Figure 2 – Trade union density in OECD countries.

trade_union_density

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Given this scenario, we believe it is important to focus on how membership of trade unions has been evolving in the past decades (figure 2). Reference to figure 2 reveals a mixed picture: despite the overall decrease in the average trade union density in OECD countries, the decline seems to be stabilising after the sharp decrease in the 1980s. However, there are some exceptions among these countries: Belgium, Chile, Norway and Spain.

It is also interesting to note that in the Southern European countries most affected by the Troika’s policy package there are different trends emerging on what concerns trade union membership: an increase in Spain (15.73% in 2007 to 17.47% in 2013); a decrease in Greece (24.51% in 2009 to 21.26 in 2012); and stability in Portugal (20.8% in 2007 and 20.54% in 2013). However, there are also important dimensions that are beyond the scope of this briefing note, namely the variations across economic sectors, individual and job characteristics and public/ private sector divide.

Figure 3 – Average levels of labour market insecurity and trade union density across OECD countries.

correlation

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To conclude, we present a graph combining these two indicators for the period 2009-2013 (figure 3). It is fair to say that there appears to be two distinct groups according to the data: one group composed of countries with low average levels of labour market insecurity and relatively high levels of trade union membership (Belgium, Denmark, Finland, Iceland, Norway and Sweden) and a second group with countries with high levels of labour market insecurity and lower levels of trade union membership (Greece, Hungary, Italy, Poland, Portugal, Slovakia and Spain).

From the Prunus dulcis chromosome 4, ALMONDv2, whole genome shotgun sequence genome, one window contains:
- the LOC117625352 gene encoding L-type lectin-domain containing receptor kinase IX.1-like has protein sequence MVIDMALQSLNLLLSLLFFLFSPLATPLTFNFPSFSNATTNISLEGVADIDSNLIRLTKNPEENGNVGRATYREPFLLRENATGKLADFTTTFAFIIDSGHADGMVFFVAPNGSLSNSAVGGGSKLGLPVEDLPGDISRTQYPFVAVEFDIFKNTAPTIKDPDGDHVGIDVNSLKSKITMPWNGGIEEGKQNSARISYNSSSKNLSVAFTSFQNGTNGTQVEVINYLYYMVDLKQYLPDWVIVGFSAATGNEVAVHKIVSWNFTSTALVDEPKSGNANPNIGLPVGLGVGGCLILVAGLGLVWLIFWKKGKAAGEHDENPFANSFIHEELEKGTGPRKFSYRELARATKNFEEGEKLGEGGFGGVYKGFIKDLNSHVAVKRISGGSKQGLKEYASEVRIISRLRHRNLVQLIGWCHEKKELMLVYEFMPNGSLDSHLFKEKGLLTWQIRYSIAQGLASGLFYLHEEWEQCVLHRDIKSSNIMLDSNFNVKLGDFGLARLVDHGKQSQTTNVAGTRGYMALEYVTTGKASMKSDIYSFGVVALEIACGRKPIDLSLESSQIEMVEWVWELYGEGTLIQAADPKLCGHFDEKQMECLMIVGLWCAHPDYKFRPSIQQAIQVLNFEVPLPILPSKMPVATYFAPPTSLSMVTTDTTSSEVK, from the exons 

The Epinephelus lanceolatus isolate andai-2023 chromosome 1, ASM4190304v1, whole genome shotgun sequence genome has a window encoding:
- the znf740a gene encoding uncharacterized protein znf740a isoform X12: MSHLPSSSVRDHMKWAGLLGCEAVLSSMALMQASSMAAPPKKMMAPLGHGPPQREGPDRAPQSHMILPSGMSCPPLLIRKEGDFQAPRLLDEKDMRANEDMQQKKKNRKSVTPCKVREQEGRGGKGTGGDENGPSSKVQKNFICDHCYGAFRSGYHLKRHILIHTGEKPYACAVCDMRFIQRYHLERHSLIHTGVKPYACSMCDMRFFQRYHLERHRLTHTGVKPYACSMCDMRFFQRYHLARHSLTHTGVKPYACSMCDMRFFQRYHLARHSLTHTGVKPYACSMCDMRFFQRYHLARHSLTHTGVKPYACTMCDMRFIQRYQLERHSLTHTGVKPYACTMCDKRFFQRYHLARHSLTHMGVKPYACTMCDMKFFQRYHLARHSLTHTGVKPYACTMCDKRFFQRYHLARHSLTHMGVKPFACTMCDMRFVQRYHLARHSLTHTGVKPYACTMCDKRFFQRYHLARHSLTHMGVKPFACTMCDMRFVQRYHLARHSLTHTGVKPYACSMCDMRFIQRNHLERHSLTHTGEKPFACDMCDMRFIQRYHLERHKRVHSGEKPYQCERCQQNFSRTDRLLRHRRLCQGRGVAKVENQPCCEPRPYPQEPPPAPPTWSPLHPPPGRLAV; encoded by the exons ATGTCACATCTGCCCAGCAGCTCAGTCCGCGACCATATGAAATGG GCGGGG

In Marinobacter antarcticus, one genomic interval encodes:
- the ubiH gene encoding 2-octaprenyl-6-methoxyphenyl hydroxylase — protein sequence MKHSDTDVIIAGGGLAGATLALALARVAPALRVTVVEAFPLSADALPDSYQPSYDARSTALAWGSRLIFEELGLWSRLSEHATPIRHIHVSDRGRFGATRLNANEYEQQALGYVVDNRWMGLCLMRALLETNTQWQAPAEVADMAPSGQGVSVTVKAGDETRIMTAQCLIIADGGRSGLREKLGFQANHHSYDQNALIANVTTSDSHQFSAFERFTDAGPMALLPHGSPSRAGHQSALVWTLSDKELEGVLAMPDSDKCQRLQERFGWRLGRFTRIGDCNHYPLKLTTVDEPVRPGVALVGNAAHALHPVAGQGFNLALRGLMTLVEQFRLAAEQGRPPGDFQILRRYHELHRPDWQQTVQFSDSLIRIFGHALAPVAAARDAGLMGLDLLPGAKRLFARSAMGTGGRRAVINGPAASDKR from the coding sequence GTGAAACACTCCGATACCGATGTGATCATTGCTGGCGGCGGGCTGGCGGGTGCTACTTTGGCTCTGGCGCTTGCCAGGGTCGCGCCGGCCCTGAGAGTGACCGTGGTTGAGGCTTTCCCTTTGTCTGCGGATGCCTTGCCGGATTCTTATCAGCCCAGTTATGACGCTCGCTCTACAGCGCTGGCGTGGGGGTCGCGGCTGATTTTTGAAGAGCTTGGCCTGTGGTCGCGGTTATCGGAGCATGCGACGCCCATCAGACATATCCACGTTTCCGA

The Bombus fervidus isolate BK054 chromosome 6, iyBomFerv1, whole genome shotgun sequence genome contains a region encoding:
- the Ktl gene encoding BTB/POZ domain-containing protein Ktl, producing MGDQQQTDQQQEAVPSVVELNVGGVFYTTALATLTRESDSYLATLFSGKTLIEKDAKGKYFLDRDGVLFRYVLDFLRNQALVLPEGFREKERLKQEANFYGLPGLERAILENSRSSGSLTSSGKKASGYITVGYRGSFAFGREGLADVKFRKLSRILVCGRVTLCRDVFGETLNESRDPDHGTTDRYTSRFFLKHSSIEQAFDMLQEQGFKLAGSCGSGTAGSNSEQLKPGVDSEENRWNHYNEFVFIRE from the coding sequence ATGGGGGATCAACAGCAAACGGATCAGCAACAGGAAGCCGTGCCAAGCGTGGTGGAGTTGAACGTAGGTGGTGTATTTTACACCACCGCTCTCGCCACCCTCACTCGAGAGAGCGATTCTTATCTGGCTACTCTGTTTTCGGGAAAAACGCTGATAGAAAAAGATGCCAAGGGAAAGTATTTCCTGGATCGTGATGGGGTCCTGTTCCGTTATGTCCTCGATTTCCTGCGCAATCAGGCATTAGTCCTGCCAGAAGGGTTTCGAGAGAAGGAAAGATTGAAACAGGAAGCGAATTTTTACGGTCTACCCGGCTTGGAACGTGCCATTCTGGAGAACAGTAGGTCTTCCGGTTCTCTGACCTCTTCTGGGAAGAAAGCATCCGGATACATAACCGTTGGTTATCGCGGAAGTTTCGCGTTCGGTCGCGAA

Overall, there is a negative correlation between the two indicators (-.284[1]), contrary to what could be initially expected, given the levels of labour market insecurity. It is crucial that we gain a better understanding of the reasons behind lower levels of trade union membership in countries with high labour market insecurity. In fact, a recent IMF Discussion Note shows compelling evidence of the negative consequences of the weakening of trade unions: “The erosion of labour market institutions is associated with the rise of income inequality […] the decline in unionization is related to the rise of top income shares and less redistribution” (Jaumotte and Buitron, 2015: 4). Different labour market histories and institutional arrangements in each country, alongside new types of integration in the labour market and weak trade unions might help explain why, in crisis-ridden economies many workers are not members of trade unions.